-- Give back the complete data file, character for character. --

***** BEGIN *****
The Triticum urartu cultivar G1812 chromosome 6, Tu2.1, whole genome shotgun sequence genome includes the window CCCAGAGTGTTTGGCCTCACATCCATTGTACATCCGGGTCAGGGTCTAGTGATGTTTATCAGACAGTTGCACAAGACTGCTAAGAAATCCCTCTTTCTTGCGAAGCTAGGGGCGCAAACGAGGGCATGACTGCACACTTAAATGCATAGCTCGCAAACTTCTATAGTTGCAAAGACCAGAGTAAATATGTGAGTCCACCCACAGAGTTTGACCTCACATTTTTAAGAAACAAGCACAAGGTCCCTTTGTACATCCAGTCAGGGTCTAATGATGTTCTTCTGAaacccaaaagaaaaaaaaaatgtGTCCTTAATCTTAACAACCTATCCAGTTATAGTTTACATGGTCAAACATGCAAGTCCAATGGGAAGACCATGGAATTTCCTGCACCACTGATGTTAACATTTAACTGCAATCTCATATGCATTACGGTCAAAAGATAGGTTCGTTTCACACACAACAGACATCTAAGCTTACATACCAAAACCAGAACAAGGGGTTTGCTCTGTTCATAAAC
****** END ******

The Triticum urartu cultivar G1812 chromosome 6, Tu2.1, whole genome shotgun sequence genome includes the window CCCAGAGTGTTTGGCCTCACATCCATTGTACATCCGGGTCAGGGTCTAGTGATGTTTATCAGACAGTTGCACAAGACTGCTAAGAAATCCCTCTTTCTTGCGAAGCTAGGGGCGCAAACGAGGGCATGACTGCACACTTAAATGCATAGCTCGCAAACTTCTATAGTTGCAAAGACCAGAGTAAATATGTGAGTCCACCCACAGAGTTTGACCTCACATTTTTAAGAAACAAGCACAAGGTCCCTTTGTACATCCAGTCAGGGTCTAATGATGTTCTTCTGAaacccaaaagaaaaaaaaaatgtGTCCTTAATCTTAACAACCTATCCAGTTATAGTTTACATGGTCAAACATGCAAGTCCAATGGGAAGACCATGGAATTTCCTGCACCACTGATGTTAACATTTAACTGCAATCTCATATGCATTACGGTCAAAAGATAGGTTCGTTTCACACACAACAGACATCTAAGCTTACATACCAAAACCAGAACAAGGGGTTTGCTCTGTTCATAAAC